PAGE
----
The survival outcomes of FL patients on rituximab maintenance after responding to R-CVP or R-CHOP were similar. Rituximab-containing immunochemotherapy followed by rituximab maintenance can be safely used for anti-HBc-positive patients if HBV DNA titer in blood can be regularly monitored.

INTRODUCTION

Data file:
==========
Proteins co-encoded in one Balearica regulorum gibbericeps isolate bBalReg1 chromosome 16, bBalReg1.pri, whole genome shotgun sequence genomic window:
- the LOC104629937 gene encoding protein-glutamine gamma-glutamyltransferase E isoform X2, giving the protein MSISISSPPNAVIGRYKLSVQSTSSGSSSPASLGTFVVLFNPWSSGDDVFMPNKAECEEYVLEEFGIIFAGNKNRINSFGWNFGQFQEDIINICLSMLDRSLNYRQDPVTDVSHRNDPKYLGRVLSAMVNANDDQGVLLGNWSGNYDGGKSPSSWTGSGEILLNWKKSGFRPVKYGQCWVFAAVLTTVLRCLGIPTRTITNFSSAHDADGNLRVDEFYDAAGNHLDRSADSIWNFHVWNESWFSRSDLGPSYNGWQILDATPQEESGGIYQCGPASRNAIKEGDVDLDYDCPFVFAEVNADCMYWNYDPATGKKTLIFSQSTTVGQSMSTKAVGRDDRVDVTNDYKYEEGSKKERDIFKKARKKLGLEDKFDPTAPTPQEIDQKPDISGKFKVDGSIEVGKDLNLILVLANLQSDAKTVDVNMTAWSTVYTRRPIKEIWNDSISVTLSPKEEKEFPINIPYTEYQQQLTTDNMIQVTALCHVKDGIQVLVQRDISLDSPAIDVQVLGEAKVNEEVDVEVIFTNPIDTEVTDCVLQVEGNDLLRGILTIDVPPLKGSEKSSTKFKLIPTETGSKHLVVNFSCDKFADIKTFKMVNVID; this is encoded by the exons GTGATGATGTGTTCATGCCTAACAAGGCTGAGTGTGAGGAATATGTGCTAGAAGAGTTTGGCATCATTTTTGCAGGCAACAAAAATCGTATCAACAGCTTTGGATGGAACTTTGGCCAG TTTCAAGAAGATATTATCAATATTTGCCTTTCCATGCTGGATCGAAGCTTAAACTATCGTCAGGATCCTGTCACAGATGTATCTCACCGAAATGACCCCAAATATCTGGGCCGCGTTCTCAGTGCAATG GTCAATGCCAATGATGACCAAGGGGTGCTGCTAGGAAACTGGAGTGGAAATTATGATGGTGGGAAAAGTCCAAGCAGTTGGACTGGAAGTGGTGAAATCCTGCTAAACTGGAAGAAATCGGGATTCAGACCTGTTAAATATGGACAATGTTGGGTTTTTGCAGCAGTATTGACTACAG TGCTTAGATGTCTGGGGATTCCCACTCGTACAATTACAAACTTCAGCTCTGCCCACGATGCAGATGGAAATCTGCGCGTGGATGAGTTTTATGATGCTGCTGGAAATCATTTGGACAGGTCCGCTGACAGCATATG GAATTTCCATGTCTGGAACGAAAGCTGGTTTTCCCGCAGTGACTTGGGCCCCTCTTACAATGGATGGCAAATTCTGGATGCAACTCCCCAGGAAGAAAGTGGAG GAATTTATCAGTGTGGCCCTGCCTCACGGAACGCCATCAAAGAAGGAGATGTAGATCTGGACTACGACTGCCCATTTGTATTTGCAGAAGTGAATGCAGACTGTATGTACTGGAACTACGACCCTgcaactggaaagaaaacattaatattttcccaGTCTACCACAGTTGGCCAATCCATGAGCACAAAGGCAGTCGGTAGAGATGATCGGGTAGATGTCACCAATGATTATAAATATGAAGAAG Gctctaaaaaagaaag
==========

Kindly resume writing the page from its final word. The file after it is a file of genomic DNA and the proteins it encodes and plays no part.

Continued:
Follicular lymphoma (FL) is one of the most common subtypes of non-Hodgkin lymphoma (NHL), and its incidence is higher in Western countries than in Asian countries [1,2]. In Korea, FL accounts for 5% of B-cell NHL, and has clinical characteristics comparable to those seen in Western countries [3,4]. The treatment outcomes of FL patients have markedly improved since the introduction of rituximab, an anti-CD20 monoclonal antibody [5]. Thus, for patients with advanced-stage FL and high tumor burden, rituximab-containing immunochemotherapy is considered the standard of care [6]. However, it is still not clear which immunochemotherapy regimen is the best for FL with a high tumor burden. Thus, some physicians prefer to use R-CVP (rituximab, cyclophosphamide, vincristine, and prednisone) for patients with grades 1 to 3a whereas others prefer R-CHOP (rituximab, cyclophosphamide, doxorubicin, vincristine, and prednisone) for patients regardless of histologic grade. Recently, the long-term results of the FOLL05 study showed that patients initially treated with R-CVP had a higher risk of lymphoma progression compared with those receiving R-CHOP [7]. However, the study failed to show better overall survival (OS) after R-CHOP compared with R-CVP. Maintenance therapy with rituximab is similarly debated because it was reported to prolong progression-free survival (PFS) but not OS [8]. Thus, the use of rituximab maintenance as a standard treatment for FL could be controversial, given its high cost and related toxicity. In addition, hepatitis B virus (HBV) reactivation is frequent in lymphoma patients who are treated with rituximab-containing immunochemotherapy [9,10]. Rituximab definitely has a risk of HBV reactivation in patients positive for hepatitis B surface antigen (HBsAg) [11,12]. However, rituximab may also induce HBV reactivation in HBsAg-negative but HBV core antibody (anti-HBc)-positive patients, because the presence of anti-HBc antibody reflects prior exposure to HBV including occult HBV infection [13,14]. Thus, R-CVP and R-CHOP treatment have been found to significantly increase the incidence of HBV reactivation in anti-HBc-positive patients [15,16]. However, there are few studies on the impact of rituximab maintenance on HBV reactivation in HBsAg-negative and anti-HBc-positive patients with FL.